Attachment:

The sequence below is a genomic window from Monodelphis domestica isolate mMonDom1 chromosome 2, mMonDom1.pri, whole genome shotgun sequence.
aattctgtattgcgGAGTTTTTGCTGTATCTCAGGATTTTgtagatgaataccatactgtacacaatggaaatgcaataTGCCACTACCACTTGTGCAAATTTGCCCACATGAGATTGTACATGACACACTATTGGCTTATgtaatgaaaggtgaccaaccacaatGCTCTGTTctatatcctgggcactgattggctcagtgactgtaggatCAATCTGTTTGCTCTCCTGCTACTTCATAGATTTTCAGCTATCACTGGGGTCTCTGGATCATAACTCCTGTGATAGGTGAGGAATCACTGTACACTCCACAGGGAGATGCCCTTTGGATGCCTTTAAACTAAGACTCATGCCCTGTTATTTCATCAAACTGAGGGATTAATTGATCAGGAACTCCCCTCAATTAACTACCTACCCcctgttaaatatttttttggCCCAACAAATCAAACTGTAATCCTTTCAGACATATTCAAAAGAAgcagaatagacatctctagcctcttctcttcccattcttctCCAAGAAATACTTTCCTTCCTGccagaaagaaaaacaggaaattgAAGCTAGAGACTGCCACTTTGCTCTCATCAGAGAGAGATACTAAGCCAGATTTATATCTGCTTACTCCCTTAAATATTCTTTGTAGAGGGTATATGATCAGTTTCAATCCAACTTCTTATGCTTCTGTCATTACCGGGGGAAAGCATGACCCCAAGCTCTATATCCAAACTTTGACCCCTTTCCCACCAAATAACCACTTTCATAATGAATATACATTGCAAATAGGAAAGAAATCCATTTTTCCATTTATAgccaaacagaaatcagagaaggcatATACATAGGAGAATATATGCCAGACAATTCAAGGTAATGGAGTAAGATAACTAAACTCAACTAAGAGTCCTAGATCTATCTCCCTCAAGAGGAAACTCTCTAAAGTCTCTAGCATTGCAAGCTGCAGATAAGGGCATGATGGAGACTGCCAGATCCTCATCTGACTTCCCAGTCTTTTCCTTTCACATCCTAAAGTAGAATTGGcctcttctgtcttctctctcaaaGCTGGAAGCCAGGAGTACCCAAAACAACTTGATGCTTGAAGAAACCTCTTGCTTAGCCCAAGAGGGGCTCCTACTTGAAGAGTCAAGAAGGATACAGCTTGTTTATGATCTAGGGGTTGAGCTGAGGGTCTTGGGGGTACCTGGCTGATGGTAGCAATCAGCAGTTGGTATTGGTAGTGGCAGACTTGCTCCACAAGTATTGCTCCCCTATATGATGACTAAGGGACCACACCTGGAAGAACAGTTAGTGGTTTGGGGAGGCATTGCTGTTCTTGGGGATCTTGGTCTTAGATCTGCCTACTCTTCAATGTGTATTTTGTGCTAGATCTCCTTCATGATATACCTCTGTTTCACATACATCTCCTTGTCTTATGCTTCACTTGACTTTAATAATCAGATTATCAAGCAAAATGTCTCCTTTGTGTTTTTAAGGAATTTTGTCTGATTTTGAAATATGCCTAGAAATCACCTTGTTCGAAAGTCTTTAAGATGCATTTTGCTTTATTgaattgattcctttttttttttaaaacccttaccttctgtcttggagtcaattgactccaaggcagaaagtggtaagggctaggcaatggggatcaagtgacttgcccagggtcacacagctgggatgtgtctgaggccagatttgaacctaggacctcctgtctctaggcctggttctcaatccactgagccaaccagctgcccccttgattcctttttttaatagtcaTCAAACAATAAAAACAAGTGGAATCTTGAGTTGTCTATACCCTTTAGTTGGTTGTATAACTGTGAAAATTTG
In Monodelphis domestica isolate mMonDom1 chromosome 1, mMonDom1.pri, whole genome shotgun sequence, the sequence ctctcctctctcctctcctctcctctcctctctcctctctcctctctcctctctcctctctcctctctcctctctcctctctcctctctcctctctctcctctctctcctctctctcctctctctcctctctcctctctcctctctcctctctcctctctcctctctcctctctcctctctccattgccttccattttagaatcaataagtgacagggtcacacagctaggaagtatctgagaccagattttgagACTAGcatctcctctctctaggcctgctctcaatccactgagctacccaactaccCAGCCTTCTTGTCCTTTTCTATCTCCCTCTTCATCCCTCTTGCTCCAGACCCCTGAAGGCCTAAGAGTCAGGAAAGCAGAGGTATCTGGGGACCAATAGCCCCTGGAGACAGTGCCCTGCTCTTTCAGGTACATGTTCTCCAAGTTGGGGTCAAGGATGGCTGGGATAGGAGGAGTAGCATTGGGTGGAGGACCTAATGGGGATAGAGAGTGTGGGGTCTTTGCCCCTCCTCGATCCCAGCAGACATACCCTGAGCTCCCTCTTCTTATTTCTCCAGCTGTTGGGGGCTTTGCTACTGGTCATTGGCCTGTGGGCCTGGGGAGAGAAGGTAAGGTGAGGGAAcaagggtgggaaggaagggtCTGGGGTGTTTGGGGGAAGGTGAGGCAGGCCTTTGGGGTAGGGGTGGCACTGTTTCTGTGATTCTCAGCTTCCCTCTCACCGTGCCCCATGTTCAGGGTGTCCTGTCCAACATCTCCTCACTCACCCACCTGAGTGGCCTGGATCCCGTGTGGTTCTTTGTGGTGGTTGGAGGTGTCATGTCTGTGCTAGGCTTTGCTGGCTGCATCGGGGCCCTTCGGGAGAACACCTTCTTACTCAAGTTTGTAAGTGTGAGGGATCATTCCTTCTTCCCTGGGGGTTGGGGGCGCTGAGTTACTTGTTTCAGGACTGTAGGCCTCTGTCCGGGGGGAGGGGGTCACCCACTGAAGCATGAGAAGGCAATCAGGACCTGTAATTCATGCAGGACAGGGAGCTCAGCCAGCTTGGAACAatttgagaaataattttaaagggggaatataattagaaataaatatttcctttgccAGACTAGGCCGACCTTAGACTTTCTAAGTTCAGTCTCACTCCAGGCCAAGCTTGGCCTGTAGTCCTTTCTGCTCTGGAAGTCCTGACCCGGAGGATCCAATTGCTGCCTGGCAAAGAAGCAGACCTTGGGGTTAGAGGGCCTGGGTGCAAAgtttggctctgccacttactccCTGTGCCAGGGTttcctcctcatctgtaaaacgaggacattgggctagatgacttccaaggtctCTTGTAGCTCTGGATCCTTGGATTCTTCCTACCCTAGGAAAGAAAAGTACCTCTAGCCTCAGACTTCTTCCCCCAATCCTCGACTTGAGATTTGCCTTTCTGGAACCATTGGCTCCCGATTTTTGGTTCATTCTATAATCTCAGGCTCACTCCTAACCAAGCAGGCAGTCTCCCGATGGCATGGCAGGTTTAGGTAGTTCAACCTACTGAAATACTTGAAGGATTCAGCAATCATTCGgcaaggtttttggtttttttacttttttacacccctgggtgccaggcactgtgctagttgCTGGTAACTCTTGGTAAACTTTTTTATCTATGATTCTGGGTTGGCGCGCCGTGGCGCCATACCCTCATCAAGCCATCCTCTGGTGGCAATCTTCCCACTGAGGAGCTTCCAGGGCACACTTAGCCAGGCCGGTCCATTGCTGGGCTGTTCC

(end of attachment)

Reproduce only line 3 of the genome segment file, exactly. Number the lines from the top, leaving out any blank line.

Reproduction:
In Monodelphis domestica isolate mMonDom1 chromosome 1, mMonDom1.pri, whole genome shotgun sequence, the sequence ctctcctctctcctctcctctcctctcctctctcctctctcctctctcctctctcctctctcctctctcctctctcctctctcctctctcctctctctcctctctctcctctctctcctctctctcctctctcctctctcctctctcctctctcctctctcctctctcctctctcctctctccattgccttccattttagaatcaataagtgacagggtcacacagctaggaagtatctgagaccagattttgagACTAGcatctcctctctctaggcctgctctcaatccactgagctacccaactaccCAGCCTTCTTGTCCTTTTCTATCTCCCTCTTCATCCCTCTTGCTCCAGACCCCTGAAGGCCTAAGAGTCAGGAAAGCAGAGGTATCTGGGGACCAATAGCCCCTGGAGACAGTGCCCTGCTCTTTCAGGTACATGTTCTCCAAGTTGGGGTCAAGGATGGCTGGGATAGGAGGAGTAGCATTGGGTGGAGGACCTAATGGGGATAGAGAGTGTGGGGTCTTTGCCCCTCCTCGATCCCAGCAGACATACCCTGAGCTCCCTCTTCTTATTTCTCCAGCTGTTGGGGGCTTTGCTACTGGTCATTGGCCTGTGGGCCTGGGGAGAGAAGGTAAGGTGAGGGAAcaagggtgggaaggaagggtCTGGGGTGTTTGGGGGAAGGTGAGGCAGGCCTTTGGGGTAGGGGTGGCACTGTTTCTGTGATTCTCAGCTTCCCTCTCACCGTGCCCCATGTTCAGGGTGTCCTGTCCAACATCTCCTCACTCACCCACCTGAGTGGCCTGGATCCCGTGTGGTTCTTTGTGGTGGTTGGAGGTGTCATGTCTGTGCTAGGCTTTGCTGGCTGCATCGGGGCCCTTCGGGAGAACACCTTCTTACTCAAGTTTGTAAGTGTGAGGGATCATTCCTTCTTCCCTGGGGGTTGGGGGCGCTGAGTTACTTGTTTCAGGACTGTAGGCCTCTGTCCGGGGGGAGGGGGTCACCCACTGAAGCATGAGAAGGCAATCAGGACCTGTAATTCATGCAGGACAGGGAGCTCAGCCAGCTTGGAACAatttgagaaataattttaaagggggaatataattagaaataaatatttcctttgccAGACTAGGCCGACCTTAGACTTTCTAAGTTCAGTCTCACTCCAGGCCAAGCTTGGCCTGTAGTCCTTTCTGCTCTGGAAGTCCTGACCCGGAGGATCCAATTGCTGCCTGGCAAAGAAGCAGACCTTGGGGTTAGAGGGCCTGGGTGCAAAgtttggctctgccacttactccCTGTGCCAGGGTttcctcctcatctgtaaaacgaggacattgggctagatgacttccaaggtctCTTGTAGCTCTGGATCCTTGGATTCTTCCTACCCTAGGAAAGAAAAGTACCTCTAGCCTCAGACTTCTTCCCCCAATCCTCGACTTGAGATTTGCCTTTCTGGAACCATTGGCTCCCGATTTTTGGTTCATTCTATAATCTCAGGCTCACTCCTAACCAAGCAGGCAGTCTCCCGATGGCATGGCAGGTTTAGGTAGTTCAACCTACTGAAATACTTGAAGGATTCAGCAATCATTCGgcaaggtttttggtttttttacttttttacacccctgggtgccaggcactgtgctagttgCTGGTAACTCTTGGTAAACTTTTTTATCTATGATTCTGGGTTGGCGCGCCGTGGCGCCATACCCTCATCAAGCCATCCTCTGGTGGCAATCTTCCCACTGAGGAGCTTCCAGGGCACACTTAGCCAGGCCGGTCCATTGCTGGGCTGTTCC